ES4 draft: Name

Lars Hansen lhansen at
Thu Mar 20 20:07:04 PDT 2008

> -----Original Message-----
> From: Mark S. Miller [mailto:erights at] 
> Sent: 20. mars 2008 17:29
> To: Lars Hansen
> Cc: es4-discuss at
> Subject: Re: ES4 draft: Name
> 2008/3/20 Lars Hansen <lhansen at>:
> > Last call for comments.
> Since you're asking for a last call, I'll go on record as 
> objecting to the introduction of Names, Namespaces, packages, 
> and units. I think the current JavaScript practice --- of 
> using lexical scoping, objects as records, package naming 
> paths as dotted paths through records (e.g., Dojo & YUI) --- 
> addresses most of these needs by patterns expressed using 
> more basic primitives. If these new concepts were merely 
> conveniences that could be explained as supporting and 
> abstracting such patterns, as various Scheme module systems 
> have done, that would be much less of a problem. (Even then, 
> such adventures should not be designed in a standards 
> committee.) However, as proposed as new *primitive* concepts, 
> these don't pull their weight. I also object to classes on 
> similar grounds, but we should probably keep that discussion separate.
> The one use-case I can see for names and namespaces that 
> isn't addressed adequately by existing patterns is expanding 
> the property-name-space, to avoid accidental collisions on 
> extensions to common abstractions. I note that Smalltalk has 
> long faced this issue, and I know of at least three 
> independent proposals for first-class selector names that 
> were intended to address it. At least one of these were 
> actually implemented. None were ever adopted by a significant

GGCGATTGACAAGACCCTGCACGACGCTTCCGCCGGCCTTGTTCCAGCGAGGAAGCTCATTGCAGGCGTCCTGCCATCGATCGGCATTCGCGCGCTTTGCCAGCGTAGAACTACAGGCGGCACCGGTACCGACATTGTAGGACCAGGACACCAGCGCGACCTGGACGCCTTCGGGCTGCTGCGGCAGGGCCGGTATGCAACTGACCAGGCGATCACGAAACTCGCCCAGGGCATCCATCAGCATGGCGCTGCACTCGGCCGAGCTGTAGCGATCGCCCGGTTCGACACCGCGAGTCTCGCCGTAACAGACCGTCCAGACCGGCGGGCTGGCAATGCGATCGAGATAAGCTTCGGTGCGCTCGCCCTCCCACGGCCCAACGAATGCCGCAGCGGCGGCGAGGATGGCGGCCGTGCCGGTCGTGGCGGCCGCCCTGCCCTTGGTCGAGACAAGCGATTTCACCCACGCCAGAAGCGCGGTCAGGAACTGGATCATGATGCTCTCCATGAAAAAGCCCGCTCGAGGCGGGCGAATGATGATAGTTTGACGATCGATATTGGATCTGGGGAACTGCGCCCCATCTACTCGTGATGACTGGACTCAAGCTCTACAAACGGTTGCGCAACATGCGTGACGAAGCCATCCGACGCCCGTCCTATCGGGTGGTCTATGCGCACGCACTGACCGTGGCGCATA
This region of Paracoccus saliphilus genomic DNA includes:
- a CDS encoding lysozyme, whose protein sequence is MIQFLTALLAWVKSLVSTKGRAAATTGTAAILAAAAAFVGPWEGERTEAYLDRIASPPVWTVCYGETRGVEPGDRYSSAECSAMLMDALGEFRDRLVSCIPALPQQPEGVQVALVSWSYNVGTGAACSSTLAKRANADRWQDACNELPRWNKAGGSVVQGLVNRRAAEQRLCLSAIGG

> user community. The problem with all of these is that, by 
> introducing another layer of translation between the 
> identifier the programmer wrote and the thing that's looked 
> up, you have to introduce and explain all the mechanism for 
> determining which translation to use in what context. (The T 
> variant of Scheme is the only example I know where 
> first-class selectors saw significant use. Though widely 
> admired, no other Scheme or Lisp variants picked up on this feature.)
> As I understand the history, proposed ES4 Names and 
> Namespaces came from XML namespaces by way of the e4x 
> adventure. However, there's a big difference. XML fully 
> qualified names are founded in string identity (by comparing 
> URLs). Their semantics can be explained by expansion to 
> mangled strings as names ("<url>:local-name"). Proposed
> ES4 Names and Namespaces are founded in object identity. I 
> don't like XML-style names either. But 
> mangled-strings-as-names don't present any novel 
> serialization problem beyond those of simple-strings-as-names.

I should note a couple of things about the proposed language.

Program units will disappear from the language, this has been
clear for a while.  They don't pull their weight as a third
modularity concept on top of packages and namespaces.  (Units were
never a modularity concept, they were always a loading concept,
and motivated by optimizing for the web.)

Packages have always been understood as sugar for namespaces but the
desugaring has not been perfect; we're still working on that, and
it's important to succeed in that.  Packages make sense as sugar
because they capture a useful programming pattern (the public/internal
distinction) for larger sections of code than the class, with
minimal fuss.  (Beyond the desugaring issue I also think packages
have weak integrity properties and that we probably should improve
those, but that's a different discussion.  As they are, they're no
worse than packages in this regard.)

Names depend on object identity insofar as some namespace values
are equal only to themselves.  I don't know how serialization is
a problem that figures into this, though clearly some namespaces
values can't be printed and then reconstituted in the language.


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